The Social Determinants of Health

People do not approach situations neutrally.  We tend to have our own preconceived beliefs towards life, and those beliefs vary depending onyour life experience.  But if you really want to get a better idea of why people are the way they are, for better or for worse, you should start with the social determinants of health.  These allow us to understand real people, real problems, and real experiences, because appearances rarely measure up to reality.

The social determinants of health are the conditions in which people are born, grow, work, live, and age.  These forces and systems include economic policies and systems, development agendas, social norms, social policies, and political systems (World Health Organization, 2020).  These determinants can be separated into five categories: neighborhood and physical environment, health and health care, social and community context, education, and economic stability.

The key elements of neighborhood and physical environment revolve around access to healthy food, quality housing, exposure to environmental conditions, crime, and violence.  The focus topic has to do with quality housing.  Depending on where one lives, they may be more exposed to a life a crime and it can lead to the normalization of unacceptable behaviors or actions.

For health and health care, concerns revolve around access to different levels of health care and health literacy.  This determinant has to do with approaches to health.  Depending on how health care is delivered, it can make a significant impact when health professionals are able to visit the communities they are serving and can witness the challenges of those people.

Social and community context is also important and includes such things as social cohesion, civic participation, discrimination, and incarceration.  To deal with it, you need to look at the neighborhood fabric, social connectedness, and the criminal justice system.  Depending on if rehabilitation programs are offered or if there are alternative access to resources, a challenging environment can leave people feeling alone and it can lead toward a life of crime.  Once people go to jail, the road back can be long.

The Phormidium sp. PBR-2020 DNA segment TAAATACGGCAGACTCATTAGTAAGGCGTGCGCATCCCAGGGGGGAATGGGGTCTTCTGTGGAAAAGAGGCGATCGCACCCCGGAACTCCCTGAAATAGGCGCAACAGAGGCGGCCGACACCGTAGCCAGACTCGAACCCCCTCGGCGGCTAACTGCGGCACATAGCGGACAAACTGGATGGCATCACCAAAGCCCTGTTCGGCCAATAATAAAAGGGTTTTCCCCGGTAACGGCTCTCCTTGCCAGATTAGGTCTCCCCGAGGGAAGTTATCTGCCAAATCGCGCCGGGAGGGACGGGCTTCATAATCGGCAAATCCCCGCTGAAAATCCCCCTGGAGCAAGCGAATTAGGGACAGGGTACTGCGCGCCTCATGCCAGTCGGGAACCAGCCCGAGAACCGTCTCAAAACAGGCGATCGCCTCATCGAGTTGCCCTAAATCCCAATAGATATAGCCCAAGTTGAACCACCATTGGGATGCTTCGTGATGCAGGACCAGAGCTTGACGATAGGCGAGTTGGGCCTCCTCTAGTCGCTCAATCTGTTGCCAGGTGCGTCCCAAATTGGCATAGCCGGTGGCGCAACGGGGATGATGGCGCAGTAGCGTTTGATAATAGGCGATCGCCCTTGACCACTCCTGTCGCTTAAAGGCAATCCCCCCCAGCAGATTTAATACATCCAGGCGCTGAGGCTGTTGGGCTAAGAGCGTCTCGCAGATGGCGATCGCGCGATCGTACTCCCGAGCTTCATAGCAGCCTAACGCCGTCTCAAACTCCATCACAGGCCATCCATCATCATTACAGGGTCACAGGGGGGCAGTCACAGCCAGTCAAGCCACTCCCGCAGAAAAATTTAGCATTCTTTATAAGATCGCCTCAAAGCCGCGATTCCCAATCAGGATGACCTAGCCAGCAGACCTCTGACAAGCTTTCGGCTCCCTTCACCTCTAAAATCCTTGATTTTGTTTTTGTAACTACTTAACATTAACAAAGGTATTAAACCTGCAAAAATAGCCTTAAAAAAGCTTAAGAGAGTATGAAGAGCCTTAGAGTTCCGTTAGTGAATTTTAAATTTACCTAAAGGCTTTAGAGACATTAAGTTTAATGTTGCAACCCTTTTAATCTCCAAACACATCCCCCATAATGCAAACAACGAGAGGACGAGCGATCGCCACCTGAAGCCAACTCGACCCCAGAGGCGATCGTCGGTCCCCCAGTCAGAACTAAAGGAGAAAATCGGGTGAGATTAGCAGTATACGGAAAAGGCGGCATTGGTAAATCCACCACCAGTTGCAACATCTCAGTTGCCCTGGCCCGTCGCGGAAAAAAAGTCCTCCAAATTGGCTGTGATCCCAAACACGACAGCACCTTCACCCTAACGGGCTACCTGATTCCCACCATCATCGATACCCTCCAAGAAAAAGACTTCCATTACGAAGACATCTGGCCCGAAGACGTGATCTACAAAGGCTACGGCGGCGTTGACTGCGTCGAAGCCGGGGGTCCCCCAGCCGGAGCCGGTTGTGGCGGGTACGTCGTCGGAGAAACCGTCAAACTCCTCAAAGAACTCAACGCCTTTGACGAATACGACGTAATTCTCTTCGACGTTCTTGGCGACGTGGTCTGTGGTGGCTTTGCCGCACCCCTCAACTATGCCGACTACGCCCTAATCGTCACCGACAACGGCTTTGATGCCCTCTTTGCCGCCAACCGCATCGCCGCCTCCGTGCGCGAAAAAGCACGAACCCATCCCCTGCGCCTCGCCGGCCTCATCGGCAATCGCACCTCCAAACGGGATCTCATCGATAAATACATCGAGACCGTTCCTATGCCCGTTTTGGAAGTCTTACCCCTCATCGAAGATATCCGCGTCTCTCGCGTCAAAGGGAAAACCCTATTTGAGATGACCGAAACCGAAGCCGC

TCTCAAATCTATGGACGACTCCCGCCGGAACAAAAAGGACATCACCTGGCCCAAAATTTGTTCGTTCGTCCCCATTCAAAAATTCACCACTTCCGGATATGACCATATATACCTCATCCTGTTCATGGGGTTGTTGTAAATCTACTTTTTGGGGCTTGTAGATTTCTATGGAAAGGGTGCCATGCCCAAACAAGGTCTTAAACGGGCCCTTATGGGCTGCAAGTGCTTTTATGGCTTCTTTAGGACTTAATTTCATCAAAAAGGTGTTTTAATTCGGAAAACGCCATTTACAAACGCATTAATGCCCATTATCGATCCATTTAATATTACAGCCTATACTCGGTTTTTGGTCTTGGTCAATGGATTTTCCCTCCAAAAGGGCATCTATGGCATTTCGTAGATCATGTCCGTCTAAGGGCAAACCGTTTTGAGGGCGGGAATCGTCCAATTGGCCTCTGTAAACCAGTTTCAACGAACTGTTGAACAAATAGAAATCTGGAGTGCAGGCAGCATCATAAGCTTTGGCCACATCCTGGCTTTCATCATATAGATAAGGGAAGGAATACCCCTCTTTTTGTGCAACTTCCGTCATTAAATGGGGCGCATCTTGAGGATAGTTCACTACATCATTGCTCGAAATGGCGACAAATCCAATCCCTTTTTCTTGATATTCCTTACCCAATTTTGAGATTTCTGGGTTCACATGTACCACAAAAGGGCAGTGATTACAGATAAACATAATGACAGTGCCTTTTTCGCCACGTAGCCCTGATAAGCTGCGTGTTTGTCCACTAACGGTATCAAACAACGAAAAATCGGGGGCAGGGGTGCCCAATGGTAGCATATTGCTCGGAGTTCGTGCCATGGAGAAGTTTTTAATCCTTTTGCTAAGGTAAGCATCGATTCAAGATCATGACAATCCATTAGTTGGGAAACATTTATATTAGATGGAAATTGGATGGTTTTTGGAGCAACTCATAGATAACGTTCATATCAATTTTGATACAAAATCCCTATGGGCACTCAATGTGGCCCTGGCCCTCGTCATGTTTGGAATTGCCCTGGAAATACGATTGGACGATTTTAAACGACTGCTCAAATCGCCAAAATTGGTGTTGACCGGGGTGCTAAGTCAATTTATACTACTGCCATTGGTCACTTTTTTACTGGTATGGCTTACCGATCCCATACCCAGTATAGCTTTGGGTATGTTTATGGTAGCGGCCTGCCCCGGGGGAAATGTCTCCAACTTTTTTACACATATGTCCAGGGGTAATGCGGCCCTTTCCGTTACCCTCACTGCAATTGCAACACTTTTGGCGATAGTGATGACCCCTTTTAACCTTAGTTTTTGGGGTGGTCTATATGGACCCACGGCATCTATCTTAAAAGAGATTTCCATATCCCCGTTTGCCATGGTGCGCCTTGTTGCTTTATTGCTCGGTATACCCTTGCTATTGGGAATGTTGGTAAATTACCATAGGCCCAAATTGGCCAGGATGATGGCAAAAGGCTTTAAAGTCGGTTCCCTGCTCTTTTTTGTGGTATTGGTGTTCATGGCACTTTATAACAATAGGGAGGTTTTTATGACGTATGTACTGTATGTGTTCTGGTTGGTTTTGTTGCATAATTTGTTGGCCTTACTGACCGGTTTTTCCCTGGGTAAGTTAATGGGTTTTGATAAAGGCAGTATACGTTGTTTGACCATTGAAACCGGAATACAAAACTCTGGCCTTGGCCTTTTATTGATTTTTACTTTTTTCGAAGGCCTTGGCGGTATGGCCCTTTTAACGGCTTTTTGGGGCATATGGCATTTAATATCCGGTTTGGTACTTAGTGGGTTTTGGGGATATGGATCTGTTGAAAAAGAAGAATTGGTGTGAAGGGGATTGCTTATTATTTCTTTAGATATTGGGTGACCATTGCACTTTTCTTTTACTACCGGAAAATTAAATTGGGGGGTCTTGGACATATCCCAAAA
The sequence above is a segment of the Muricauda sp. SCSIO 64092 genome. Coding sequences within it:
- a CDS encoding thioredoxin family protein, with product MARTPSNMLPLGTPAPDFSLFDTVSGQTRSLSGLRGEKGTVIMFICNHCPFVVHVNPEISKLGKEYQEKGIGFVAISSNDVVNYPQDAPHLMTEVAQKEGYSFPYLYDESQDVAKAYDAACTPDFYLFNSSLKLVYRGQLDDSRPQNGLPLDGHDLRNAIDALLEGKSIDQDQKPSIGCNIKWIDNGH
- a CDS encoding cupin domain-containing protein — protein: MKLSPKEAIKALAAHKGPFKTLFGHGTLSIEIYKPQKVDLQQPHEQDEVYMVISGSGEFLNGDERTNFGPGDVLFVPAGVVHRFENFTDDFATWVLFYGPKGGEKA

Education is the fourth determinant and the key elements of it revolve around early childhood education and development, high school graduation, enrollment in higher education, language, and literacy.  Childcare and quality educations are the main areas that need to be focussed on to understand these elements.  Parents that need to work can be held back if they do not have access to appropriate childcare, and leaving them with strangers can be dangerous for the children.  For children trying to overcome poverty, the only way they can experience success is through education and that is why a quality education is so important.

Finally, the key elements of economic stability revolve around poverty, employment, food insecurity, and housing instability.  The focus topics have to do with economic opportunity, homelessness, and affordable housing.  People that find themselves living in low-income areas are unlikely to have access to nearby employment and transportation accommodations add to financial hardships.  Without affordable housing, people struggling to get there finances in order will end up homeless.

These real-life challenges and stress have an impact on the way people are.  The social determinants of health are interconnected factors that allow us to better understand people for the way they are, but they can also help us identify points of contention.  When we begin to see disparities in health outcomes, these can be attributed to circumstances associated with one’s surroundings.  The immediate surroundings can often be a better predictor of overall health than one’s genetic code or family history.

Understanding where these troubles originate from allows us to work towards achieving the highest level of health for all people, a society that leaves nobody behind.


Government of Canada.  (2020).  Social Determinants of Health and Health Inequalities.  Retrieved from

World Health Organization.  (2020).  Social Determinants of Health.  Retrieved from